Title:
PRIMARY PVC PLASTICIZERS DERIVED FROM VEGETABLE OILS, PROCESS FOR OBTAINING PRIMARY PVC PLASTICIZERS DERIVED FROM VEGETABLE OILS AND PLASTICIZED PVC COMPOSITION
Kind Code:
A1


Abstract:
The present descriptive report refers to a patent of invention of primary PVC plasticizers composed of epoxidized ethyl and/or isoamyl esters of vegetable oil fatty acids and to the compounds of PVC plasticized with epoxidized bioesters, belonging to the technical field of polymer additives, developed from renewable sources such as vegetable oils and sugar cane, to reduce the cost and improve the properties of PVC compounds. The epoxidized bioesters are suitable to be added to at least one PVC resin and are obtained from a transesterification reaction of at least one type of vegetable oil with ethanol or isoamylic alcohol and subsequent epoxidation, presenting oxirane index equal to or less than 8. These primary plasticizers provide improvements to the properties of the compounded PVC not foreseen in the state of the art, such as better physical properties at low temperatures, greater flexibility of the final compound, higher mixing efficiency of the resin, improved resistance to aliphatic solvents extraction and improved resistance to UV degradation.



Inventors:
De Quadros, Junior Jacyr Vianna (Sao Paulo, BR)
De Carvalho, Jose Augusto (Sao Paulo, BR)
Application Number:
12/331092
Publication Date:
06/11/2009
Filing Date:
12/09/2008
Assignee:
NEXOLEUM BIODERIVADOS LTDA. (Cotia, BR)
Primary Class:
Other Classes:
549/518, 549/549
International Classes:
C08K5/1515; C07D301/03; C07D303/42
View Patent Images:



Primary Examiner:
MULCAHY, PETER D
Attorney, Agent or Firm:
NIXON PEABODY, LLP (WASHINGTON, DC, US)
Claims:
1. PRIMARY PVC PLASTICIZERS DERIVED FROM VEGETABLE OILS, comprising presenting the general formula: wherein R is selected randomly from the group of epoxidized oleic, linolenic and linoleic acid.

2. PRIMARY PVC PLASTICIZERS DERIVED FROM VEGETABLE OILS, according to claim 1, wherein the fact that said plasticizer is epoxidized ethyl ester.

3. PRIMARY PVC PLASTICIZERS DERIVED FROM VEGETABLE OILS, according to claim 2, wherein said plasticizer is epoxidized ethyl soyate.

4. PRIMARY PVC PLASTICIZERS DERIVED FROM VEGETABLE OILS, according to claim 1, wherein said plasticizer presents oxirane index equal to or less than 8.

5. PROCESS FOR OBTAINING PRIMARY PVC PLASTICIZERS DERIVED FROM VEGETABLE OILS, as defined in claim 1, wherein comprising the steps of: complete transesterification of at least one vegetable oil with ethanol; subsequent epoxidation of the ester obtained at the step of transesterification.

6. PROCESS, according to claim 5, wherein said vegetable oil is selected from soybean oil, corn oil, linseed oil, sunflower oil, or a mixture thereof.

7. PROCESS, according to claim 6, wherein said vegetable oil is soybean oil.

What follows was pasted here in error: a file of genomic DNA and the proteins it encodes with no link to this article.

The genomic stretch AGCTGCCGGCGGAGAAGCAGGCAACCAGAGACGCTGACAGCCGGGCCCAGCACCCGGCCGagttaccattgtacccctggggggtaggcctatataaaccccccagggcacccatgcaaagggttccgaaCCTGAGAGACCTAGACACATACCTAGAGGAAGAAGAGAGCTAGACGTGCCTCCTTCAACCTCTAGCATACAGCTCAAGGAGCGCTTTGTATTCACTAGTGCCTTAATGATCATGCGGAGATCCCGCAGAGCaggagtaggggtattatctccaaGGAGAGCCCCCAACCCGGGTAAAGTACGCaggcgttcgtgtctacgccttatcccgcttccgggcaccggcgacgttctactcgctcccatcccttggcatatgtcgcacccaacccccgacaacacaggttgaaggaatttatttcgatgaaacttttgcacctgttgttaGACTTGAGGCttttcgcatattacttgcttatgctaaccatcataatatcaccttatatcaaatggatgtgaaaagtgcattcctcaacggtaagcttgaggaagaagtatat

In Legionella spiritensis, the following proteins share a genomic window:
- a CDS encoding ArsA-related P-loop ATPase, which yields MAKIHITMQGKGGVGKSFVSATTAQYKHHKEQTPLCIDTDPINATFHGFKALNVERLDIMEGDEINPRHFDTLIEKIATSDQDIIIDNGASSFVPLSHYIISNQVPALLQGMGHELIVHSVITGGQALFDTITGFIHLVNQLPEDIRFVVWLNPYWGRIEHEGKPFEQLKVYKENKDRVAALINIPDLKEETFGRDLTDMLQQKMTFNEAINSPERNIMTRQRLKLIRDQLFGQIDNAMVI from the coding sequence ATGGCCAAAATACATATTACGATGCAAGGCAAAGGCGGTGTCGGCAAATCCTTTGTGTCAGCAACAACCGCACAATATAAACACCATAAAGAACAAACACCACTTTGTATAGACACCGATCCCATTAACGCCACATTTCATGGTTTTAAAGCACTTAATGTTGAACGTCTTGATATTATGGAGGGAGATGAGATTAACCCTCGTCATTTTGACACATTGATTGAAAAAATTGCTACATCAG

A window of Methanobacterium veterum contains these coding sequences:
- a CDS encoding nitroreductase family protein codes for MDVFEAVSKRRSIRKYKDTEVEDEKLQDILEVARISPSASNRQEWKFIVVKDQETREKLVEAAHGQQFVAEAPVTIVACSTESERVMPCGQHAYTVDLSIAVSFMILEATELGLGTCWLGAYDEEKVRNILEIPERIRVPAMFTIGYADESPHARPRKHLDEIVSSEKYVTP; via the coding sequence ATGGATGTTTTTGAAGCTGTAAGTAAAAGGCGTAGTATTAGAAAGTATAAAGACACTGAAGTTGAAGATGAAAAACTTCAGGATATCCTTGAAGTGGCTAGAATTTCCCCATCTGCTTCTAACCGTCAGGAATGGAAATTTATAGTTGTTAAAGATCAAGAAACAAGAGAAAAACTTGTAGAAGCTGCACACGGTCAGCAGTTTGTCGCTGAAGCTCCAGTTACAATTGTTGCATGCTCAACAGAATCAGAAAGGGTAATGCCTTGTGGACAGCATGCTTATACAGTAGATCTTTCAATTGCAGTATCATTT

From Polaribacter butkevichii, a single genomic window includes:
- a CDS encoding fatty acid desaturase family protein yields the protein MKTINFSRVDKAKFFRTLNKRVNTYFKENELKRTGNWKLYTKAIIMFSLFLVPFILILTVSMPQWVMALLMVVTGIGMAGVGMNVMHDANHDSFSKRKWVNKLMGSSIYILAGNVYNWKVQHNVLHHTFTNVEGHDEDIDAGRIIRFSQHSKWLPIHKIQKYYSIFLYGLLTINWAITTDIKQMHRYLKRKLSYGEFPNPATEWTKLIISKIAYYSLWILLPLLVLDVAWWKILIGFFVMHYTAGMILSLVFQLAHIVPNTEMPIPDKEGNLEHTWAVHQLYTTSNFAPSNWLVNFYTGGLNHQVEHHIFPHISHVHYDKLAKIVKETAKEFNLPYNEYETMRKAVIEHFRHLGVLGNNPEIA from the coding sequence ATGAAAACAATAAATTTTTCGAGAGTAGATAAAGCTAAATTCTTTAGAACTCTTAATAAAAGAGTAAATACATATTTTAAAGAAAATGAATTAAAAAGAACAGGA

8. PRIMARY PVC PLASTICIZERS DERIVED FROM VEGETABLE OILS, comprising the general formula: wherein R is randomly selected from the group of epoxidized oleic, linoleic and linolenic acids.

9. PRIMARY PVC PLASTICIZERS DERIVED FROM VEGETABLE OILS, according to claim 8, wherein said plasticizer is epoxidized isoamylic ester.

10. PRIMARY PVC PLASTICIZERS DERIVED FROM VEGETABLE OILS, according to claim 8, wherein said plasticizer is epoxidized isoamyl soyate.

11. PRIMARY PVC PLASTICIZERS DERIVED FROM VEGETABLE OILS, according to claims 8 to 10, wherein said plasticizer presents oxirane index equal to or less than 8.

12. PROCESS FOR OBTAINING PRIMARY PVC PLASTICIZERS DERIVED FROM VEGETABLE OILS, as defined in claim 8, comprising the steps of: complete transesterification of at least one vegetable oil with isoamylic alcohol; subsequent epoxidation of the ester obtained at the step of transesterification.

13. PROCESS, according to claim 12, wherein said vegetable oil is selected from soybean oil, corn oil, linseed oil, sunflower oil, or a mixture thereof.

14. PROCESS, according to claim 13, wherein said vegetable oil is soybean oil.

15. PLASTICIZED PVC COMPOSITION, comprising: i) 100 parts (weight/weight) of at least one PVC resin; ii) 1 to 200 parts weight/weight) of at least one ester as defined in claim 1.

16. PLASTICIZED PVC COMPOSITION, comprising: i) 100 parts (weight/weight) of at least one PVC resin; ii) 1 to 200 parts weight/weight) of at least one ester as defined in claim 9.

Description:

The present descriptive report refers to a patent of invention of PVC plasticizers composed of ethyl and/or isoamyl esters of vegetable oil fatty acids, obtained by transesterification and epoxidation and PVC compounds plasticized with bioesters, belonging to the technical field of polymer additives that were developed to improve the properties of PVC polymers, in addition to providing a lower cost for renewable compounds, such as those obtained with the use of vegetable oils.

Polyvinyl chloride (PVC) is a polymer well known for its wide range of industrial applications. Its natural rigidity, due to its molecular structure, requires the use of some additives to increase the range of useful applications. These compositions are commonly known as PVC compounds.

Among known compounds, plasticized PVC compounds present high flexibility and are used in films, wire and cable insulation, packaging, hoses, toys, etc. Plasticized PVC compounds are obtained by the addition, in different levels, of additives known as plasticizers, to provide the desired flexibility.

Plasticizers are, in general, high boiling point liquids with average molecular weight (between 300 and 600), linear or cyclic carbon chains (14 to 40 carbons) that, when added to the PVC resin allow for movement between the PVC molecules promoting flexibility to the final compound.